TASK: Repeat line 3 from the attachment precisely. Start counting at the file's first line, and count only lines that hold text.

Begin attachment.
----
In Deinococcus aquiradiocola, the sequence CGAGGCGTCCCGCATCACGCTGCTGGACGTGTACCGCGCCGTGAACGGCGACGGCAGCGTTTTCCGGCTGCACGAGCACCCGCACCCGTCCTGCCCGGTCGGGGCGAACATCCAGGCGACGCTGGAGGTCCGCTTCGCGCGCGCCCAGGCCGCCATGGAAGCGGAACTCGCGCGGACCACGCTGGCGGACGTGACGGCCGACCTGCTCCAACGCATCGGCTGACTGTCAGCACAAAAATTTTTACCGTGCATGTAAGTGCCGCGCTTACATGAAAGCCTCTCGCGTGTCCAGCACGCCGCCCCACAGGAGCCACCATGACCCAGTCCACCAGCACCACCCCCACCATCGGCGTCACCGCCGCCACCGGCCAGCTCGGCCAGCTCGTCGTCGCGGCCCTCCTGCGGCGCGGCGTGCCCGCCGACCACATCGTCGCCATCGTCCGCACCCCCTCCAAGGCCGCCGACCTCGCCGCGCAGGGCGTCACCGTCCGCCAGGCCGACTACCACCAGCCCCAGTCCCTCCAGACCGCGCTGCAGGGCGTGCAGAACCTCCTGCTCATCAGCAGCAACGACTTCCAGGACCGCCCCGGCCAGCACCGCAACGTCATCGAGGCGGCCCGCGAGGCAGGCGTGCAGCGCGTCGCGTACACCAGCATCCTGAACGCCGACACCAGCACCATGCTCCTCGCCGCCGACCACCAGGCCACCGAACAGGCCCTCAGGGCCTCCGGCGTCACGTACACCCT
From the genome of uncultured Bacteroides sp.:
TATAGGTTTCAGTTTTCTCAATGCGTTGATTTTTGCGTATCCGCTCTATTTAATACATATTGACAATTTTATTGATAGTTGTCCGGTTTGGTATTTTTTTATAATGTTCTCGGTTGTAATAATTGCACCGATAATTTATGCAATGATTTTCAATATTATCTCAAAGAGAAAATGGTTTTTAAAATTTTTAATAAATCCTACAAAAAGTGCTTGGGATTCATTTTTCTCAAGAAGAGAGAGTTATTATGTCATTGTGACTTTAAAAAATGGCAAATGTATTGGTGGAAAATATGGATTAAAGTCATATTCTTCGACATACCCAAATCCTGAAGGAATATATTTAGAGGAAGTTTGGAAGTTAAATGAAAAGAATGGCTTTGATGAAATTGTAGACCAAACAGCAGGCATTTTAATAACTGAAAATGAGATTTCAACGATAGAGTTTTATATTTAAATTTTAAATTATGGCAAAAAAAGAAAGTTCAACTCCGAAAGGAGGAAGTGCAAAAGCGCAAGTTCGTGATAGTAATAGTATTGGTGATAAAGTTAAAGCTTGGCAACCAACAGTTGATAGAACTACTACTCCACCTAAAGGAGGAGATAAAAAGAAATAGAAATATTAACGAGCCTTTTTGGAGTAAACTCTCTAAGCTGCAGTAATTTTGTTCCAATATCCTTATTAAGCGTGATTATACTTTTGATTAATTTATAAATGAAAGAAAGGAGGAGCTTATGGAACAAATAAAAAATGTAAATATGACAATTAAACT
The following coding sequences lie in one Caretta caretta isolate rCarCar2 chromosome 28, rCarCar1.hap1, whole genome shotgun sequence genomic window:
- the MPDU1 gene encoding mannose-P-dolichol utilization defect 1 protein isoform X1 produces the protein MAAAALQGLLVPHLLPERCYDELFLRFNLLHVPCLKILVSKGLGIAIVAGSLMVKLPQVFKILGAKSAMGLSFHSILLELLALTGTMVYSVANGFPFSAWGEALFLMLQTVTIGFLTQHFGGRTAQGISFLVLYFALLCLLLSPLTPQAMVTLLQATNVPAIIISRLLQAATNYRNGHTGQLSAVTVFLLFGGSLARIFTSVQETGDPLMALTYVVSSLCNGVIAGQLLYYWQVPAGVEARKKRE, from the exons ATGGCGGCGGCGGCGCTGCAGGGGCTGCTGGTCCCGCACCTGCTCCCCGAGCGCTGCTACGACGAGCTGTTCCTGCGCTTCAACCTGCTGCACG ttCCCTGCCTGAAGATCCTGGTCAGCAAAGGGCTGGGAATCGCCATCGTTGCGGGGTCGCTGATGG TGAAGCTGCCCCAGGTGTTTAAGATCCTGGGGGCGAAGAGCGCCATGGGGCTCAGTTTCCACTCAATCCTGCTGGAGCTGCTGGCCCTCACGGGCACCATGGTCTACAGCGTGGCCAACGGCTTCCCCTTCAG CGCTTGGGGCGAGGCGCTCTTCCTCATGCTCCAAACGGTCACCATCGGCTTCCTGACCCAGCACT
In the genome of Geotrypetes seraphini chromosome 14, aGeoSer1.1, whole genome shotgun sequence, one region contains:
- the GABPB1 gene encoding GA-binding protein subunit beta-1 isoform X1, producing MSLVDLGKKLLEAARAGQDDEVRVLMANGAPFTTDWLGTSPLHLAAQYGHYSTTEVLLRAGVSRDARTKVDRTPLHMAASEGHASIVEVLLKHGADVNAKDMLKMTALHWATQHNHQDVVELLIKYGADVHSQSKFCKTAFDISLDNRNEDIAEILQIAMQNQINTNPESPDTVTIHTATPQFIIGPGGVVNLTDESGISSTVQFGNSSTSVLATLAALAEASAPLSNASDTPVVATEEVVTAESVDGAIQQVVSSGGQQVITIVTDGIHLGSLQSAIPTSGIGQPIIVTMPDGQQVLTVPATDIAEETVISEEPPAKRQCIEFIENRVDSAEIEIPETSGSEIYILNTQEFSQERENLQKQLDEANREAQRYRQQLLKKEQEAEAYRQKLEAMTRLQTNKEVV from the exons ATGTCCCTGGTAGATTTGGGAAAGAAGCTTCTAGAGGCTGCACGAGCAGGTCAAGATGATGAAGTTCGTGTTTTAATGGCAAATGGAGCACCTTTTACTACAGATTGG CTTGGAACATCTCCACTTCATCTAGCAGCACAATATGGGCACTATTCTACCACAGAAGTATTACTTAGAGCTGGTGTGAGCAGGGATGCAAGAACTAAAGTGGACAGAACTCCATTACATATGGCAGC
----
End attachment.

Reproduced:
TATAGGTTTCAGTTTTCTCAATGCGTTGATTTTTGCGTATCCGCTCTATTTAATACATATTGACAATTTTATTGATAGTTGTCCGGTTTGGTATTTTTTTATAATGTTCTCGGTTGTAATAATTGCACCGATAATTTATGCAATGATTTTCAATATTATCTCAAAGAGAAAATGGTTTTTAAAATTTTTAATAAATCCTACAAAAAGTGCTTGGGATTCATTTTTCTCAAGAAGAGAGAGTTATTATGTCATTGTGACTTTAAAAAATGGCAAATGTATTGGTGGAAAATATGGATTAAAGTCATATTCTTCGACATACCCAAATCCTGAAGGAATATATTTAGAGGAAGTTTGGAAGTTAAATGAAAAGAATGGCTTTGATGAAATTGTAGACCAAACAGCAGGCATTTTAATAACTGAAAATGAGATTTCAACGATAGAGTTTTATATTTAAATTTTAAATTATGGCAAAAAAAGAAAGTTCAACTCCGAAAGGAGGAAGTGCAAAAGCGCAAGTTCGTGATAGTAATAGTATTGGTGATAAAGTTAAAGCTTGGCAACCAACAGTTGATAGAACTACTACTCCACCTAAAGGAGGAGATAAAAAGAAATAGAAATATTAACGAGCCTTTTTGGAGTAAACTCTCTAAGCTGCAGTAATTTTGTTCCAATATCCTTATTAAGCGTGATTATACTTTTGATTAATTTATAAATGAAAGAAAGGAGGAGCTTATGGAACAAATAAAAAATGTAAATATGACAATTAAACT